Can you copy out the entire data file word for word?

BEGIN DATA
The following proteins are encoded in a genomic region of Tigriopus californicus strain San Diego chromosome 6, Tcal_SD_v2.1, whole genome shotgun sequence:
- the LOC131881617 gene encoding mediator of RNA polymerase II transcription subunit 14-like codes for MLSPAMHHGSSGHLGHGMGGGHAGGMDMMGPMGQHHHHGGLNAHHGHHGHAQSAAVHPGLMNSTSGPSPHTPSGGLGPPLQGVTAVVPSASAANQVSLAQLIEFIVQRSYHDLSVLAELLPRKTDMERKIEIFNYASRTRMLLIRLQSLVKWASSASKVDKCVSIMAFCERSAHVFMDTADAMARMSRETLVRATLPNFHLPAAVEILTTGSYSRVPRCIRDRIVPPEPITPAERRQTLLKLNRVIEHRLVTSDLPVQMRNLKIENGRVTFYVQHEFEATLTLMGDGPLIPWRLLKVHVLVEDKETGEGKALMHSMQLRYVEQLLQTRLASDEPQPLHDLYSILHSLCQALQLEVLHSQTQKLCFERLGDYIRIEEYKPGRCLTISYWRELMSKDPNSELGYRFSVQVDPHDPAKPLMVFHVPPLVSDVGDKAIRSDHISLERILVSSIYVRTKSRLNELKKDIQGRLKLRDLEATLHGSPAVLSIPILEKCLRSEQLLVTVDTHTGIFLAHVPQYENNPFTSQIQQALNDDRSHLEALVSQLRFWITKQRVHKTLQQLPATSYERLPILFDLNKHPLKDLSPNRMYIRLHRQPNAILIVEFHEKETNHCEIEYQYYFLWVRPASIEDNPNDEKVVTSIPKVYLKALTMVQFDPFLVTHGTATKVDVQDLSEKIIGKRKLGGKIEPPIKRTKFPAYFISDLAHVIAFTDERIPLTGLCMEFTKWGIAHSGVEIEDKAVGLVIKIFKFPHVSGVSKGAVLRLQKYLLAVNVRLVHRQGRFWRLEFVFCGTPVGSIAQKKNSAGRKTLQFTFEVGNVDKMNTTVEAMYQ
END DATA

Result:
The following proteins are encoded in a genomic region of Tigriopus californicus strain San Diego chromosome 6, Tcal_SD_v2.1, whole genome shotgun sequence:
- the LOC131881617 gene encoding mediator of RNA polymerase II transcription subunit 14-like codes for MLSPAMHHGSSGHLGHGMGGGHAGGMDMMGPMGQHHHHGGLNAHHGHHGHAQSAAVHPGLMNSTSGPSPHTPSGGLGPPLQGVTAVVPSASAANQVSLAQLIEFIVQRSYHDLSVLAELLPRKTDMERKIEIFNYASRTRMLLIRLQSLVKWASSASKVDKCVSIMAFCERSAHVFMDTADAMARMSRETLVRATLPNFHLPAAVEILTTGSYSRVPRCIRDRIVPPEPITPAERRQTLLKLNRVIEHRLVTSDLPVQMRNLKIENGRVTFYVQHEFEATLTLMGDGPLIPWRLLKVHVLVEDKETGEGKALMHSMQLRYVEQLLQTRLASDEPQPLHDLYSILHSLCQALQLEVLHSQTQKLCFERLGDYIRIEEYKPGRCLTISYWRELMSKDPNSELGYRFSVQVDPHDPAKPLMVFHVPPLVSDVGDKAIRSDHISLERILVSSIYVRTKSRLNELKKDIQGRLKLRDLEATLHGSPAVLSIPILEKCLRSEQLLVTVDTHTGIFLAHVPQYENNPFTSQIQQALNDDRSHLEALVSQLRFWITKQRVHKTLQQLPATSYERLPILFDLNKHPLKDLSPNRMYIRLHRQPNAILIVEFHEKETNHCEIEYQYYFLWVRPASIEDNPNDEKVVTSIPKVYLKALTMVQFDPFLVTHGTATKVDVQDLSEKIIGKRKLGGKIEPPIKRTKFPAYFISDLAHVIAFTDERIPLTGLCMEFTKWGIAHSGVEIEDKAVGLVIKIFKFPHVSGVSKGAVLRLQKYLLAVNVRLVHRQGRFWRLEFVFCGTPVGSIAQKKNSAGRKTLQFTFEVGNVDKMNTTVEAMYQ